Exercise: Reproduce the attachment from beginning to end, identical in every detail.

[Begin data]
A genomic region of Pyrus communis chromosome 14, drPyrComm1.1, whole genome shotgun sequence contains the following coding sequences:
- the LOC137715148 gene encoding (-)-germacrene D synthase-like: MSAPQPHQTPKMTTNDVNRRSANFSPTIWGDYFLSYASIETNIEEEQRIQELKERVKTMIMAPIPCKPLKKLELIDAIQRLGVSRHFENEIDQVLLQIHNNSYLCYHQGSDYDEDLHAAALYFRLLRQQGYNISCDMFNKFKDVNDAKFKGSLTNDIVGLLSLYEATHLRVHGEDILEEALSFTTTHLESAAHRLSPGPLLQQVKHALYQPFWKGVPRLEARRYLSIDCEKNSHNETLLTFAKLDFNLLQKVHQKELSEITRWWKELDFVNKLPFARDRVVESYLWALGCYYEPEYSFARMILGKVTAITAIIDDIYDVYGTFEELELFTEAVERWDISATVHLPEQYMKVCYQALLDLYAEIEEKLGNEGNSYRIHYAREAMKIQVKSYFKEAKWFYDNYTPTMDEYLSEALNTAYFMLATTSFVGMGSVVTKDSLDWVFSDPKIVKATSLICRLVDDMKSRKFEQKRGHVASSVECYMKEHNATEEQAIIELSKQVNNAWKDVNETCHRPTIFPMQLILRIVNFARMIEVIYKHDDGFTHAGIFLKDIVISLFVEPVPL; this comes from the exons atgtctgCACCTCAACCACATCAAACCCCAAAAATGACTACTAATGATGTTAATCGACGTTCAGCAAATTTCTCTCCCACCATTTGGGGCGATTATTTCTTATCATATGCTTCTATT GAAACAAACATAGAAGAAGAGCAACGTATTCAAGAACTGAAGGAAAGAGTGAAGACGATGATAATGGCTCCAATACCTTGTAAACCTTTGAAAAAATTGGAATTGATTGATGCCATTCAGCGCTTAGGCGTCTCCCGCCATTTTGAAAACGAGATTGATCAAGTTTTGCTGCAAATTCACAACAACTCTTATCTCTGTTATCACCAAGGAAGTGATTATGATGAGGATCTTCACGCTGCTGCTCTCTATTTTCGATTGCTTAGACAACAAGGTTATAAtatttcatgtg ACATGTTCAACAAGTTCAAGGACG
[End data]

A genomic region of Pyrus communis chromosome 14, drPyrComm1.1, whole genome shotgun sequence contains the following coding sequences:
- the LOC137715148 gene encoding (-)-germacrene D synthase-like: MSAPQPHQTPKMTTNDVNRRSANFSPTIWGDYFLSYASIETNIEEEQRIQELKERVKTMIMAPIPCKPLKKLELIDAIQRLGVSRHFENEIDQVLLQIHNNSYLCYHQGSDYDEDLHAAALYFRLLRQQGYNISCDMFNKFKDVNDAKFKGSLTNDIVGLLSLYEATHLRVHGEDILEEALSFTTTHLESAAHRLSPGPLLQQVKHALYQPFWKGVPRLEARRYLSIDCEKNSHNETLLTFAKLDFNLLQKVHQKELSEITRWWKELDFVNKLPFARDRVVESYLWALGCYYEPEYSFARMILGKVTAITAIIDDIYDVYGTFEELELFTEAVERWDISATVHLPEQYMKVCYQALLDLYAEIEEKLGNEGNSYRIHYAREAMKIQVKSYFKEAKWFYDNYTPTMDEYLSEALNTAYFMLATTSFVGMGSVVTKDSLDWVFSDPKIVKATSLICRLVDDMKSRKFEQKRGHVASSVECYMKEHNATEEQAIIELSKQVNNAWKDVNETCHRPTIFPMQLILRIVNFARMIEVIYKHDDGFTHAGIFLKDIVISLFVEPVPL; this comes from the exons atgtctgCACCTCAACCACATCAAACCCCAAAAATGACTACTAATGATGTTAATCGACGTTCAGCAAATTTCTCTCCCACCATTTGGGGCGATTATTTCTTATCATATGCTTCTATT GAAACAAACATAGAAGAAGAGCAACGTATTCAAGAACTGAAGGAAAGAGTGAAGACGATGATAATGGCTCCAATACCTTGTAAACCTTTGAAAAAATTGGAATTGATTGATGCCATTCAGCGCTTAGGCGTCTCCCGCCATTTTGAAAACGAGATTGATCAAGTTTTGCTGCAAATTCACAACAACTCTTATCTCTGTTATCACCAAGGAAGTGATTATGATGAGGATCTTCACGCTGCTGCTCTCTATTTTCGATTGCTTAGACAACAAGGTTATAAtatttcatgtg ACATGTTCAACAAGTTCAAGGACG